WAG THE DOG
Reviewed August 14th, 2000 by Chuck Arrington
Art imitates life in this political black comedy! When a news story breaks identifying the President as having had an affair with a young intern, a spin-doctor extraordinaire, Conrad Brean (Robert Deniro) is called in to clean up the mess by taking the public’s eyes off of the problem at hand by giving them another problem to focus on.
What better wag than to create a war to take America’s eyes off of her philandering President! Deniro turns to noted Film Producer Stanley Motss (Dustin Hoffman) who is absolutely beside himself with the prospect. He calls all of his big time friends & prepares his own “war room” for the battle at hand.
One thing leads to another & what was once just a small battle with Albania has turned into a soldier being left behind enemy lines & a theme song as written & sung by Willie Nelson & “Pops” Staple! All is going very well until, Motss insists on taking credit for his production, credit he knew from the star that could never be his. After all, what does the producer have other than the ability to tell & re-tell the story to all who will hear.
However, this is not a story that can be told & Brean will do anything…anything to keep the lid on this & protect the institution of the Presidency thus protecting the government & country at-large. In an instant, allies become enemies & what must be done in the interest of National security must be done.
Wag the Dog is a comedy about the absurdity of partisan politics & the fallibility of a human president. But, not all comedies have happy endings.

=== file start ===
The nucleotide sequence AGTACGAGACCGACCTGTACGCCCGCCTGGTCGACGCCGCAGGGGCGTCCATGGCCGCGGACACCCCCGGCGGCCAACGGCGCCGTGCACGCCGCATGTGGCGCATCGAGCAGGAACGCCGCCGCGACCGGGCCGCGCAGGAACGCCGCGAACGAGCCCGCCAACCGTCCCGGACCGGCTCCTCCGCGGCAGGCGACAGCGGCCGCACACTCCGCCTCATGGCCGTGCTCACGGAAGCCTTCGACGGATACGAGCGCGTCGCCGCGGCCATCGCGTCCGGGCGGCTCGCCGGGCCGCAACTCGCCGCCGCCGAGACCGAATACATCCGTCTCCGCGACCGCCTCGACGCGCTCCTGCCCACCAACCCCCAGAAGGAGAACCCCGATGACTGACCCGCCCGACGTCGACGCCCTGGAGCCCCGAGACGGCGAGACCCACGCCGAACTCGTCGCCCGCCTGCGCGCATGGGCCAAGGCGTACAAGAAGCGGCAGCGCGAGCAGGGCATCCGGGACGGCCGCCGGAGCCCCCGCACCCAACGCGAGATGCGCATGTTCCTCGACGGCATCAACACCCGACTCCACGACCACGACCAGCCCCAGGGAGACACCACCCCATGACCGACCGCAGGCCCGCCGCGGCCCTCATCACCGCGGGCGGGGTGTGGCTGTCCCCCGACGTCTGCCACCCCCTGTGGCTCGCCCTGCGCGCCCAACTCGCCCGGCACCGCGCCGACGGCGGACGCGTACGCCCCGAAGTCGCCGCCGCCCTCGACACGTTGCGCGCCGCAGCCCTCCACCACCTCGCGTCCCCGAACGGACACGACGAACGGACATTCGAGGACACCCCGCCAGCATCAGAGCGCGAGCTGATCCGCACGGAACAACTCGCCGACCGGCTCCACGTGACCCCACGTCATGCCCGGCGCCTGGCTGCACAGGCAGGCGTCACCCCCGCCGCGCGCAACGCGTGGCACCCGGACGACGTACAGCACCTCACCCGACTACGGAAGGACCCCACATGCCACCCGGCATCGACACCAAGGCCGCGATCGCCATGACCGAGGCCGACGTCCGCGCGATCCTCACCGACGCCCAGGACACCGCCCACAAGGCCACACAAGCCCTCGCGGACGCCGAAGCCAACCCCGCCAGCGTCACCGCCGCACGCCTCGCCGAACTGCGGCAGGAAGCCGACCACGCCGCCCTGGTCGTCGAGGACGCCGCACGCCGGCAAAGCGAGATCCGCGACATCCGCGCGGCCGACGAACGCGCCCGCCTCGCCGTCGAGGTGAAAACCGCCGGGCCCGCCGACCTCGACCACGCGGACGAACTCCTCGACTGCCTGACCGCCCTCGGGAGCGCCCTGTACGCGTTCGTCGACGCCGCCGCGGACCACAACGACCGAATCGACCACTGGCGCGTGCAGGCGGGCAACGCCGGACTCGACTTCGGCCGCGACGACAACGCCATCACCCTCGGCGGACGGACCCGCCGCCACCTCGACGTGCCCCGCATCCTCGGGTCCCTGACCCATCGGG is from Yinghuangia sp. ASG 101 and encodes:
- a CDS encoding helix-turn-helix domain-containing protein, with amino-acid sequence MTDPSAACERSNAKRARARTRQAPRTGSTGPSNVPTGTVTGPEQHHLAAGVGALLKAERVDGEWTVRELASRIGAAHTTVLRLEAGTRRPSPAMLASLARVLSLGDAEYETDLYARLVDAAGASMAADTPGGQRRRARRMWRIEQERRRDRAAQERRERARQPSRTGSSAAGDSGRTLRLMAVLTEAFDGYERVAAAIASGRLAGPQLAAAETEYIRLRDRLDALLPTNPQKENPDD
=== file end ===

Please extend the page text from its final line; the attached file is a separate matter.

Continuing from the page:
A 5.1 digital audio platform is used for the feature. IMHO, this is more like overkill than anything else. There were no extraneous aural effects that really required this platform. It is fabulous to be immersed totally in the audio atmosphere of the film but, it’s usage here could have been simply stereo & the effect would have been the same. There really weren’t enough effects to warrant the 5.1 but all in all, I’m glad it’s here.
The transfer is a beautifully rendered non-anamorphic widescreen image that’s really striking on all accounts. In a couple & only a couple of places, the blacks had maybe a moment of shimmering in the upper left quadrant of the image but other than that, the image was wonderfully transferred.
The coolest part of the disc, other than the film itself is the featurette entitled “From Washington to Hollywood & Back.” The director, producers, cast & consultants all chime in on the fact that the film was done in & around Washington long before any word of “Monica” surfaced. In fact, some of the elements of the intern in the film were actually tried & true “Monicaisms” most notably, the beret & the photo of the President & Monica greeting each other in the receiving line outside of the White House! So surreal, it’s almost scary!
The Director’s commentary was rather plain that is, until Dustin Hoffman adds his commentary & he lends all the back stage, behind-the-scenes information & gives you quite a bit of a laugh in his storytelling.
Also included is a trailer for the film, the usual cast & crew biographies & filmographies and an essay on the strange relationship between Politics & the Media.
I am a student of Politics/Political Science & this film was made for those of us who are gripped by all things political. It casts a light upon all we learned in College regarding Political Science (It’s my minor) & throws in some new twists that are not at all hard to swallow. So if you are a fan of politics & the inner workings of a political machine then this is definitely for you. If politics are not your bag & the whole subject annoys you, then avoid this puppy like the plague! Highly recommended!
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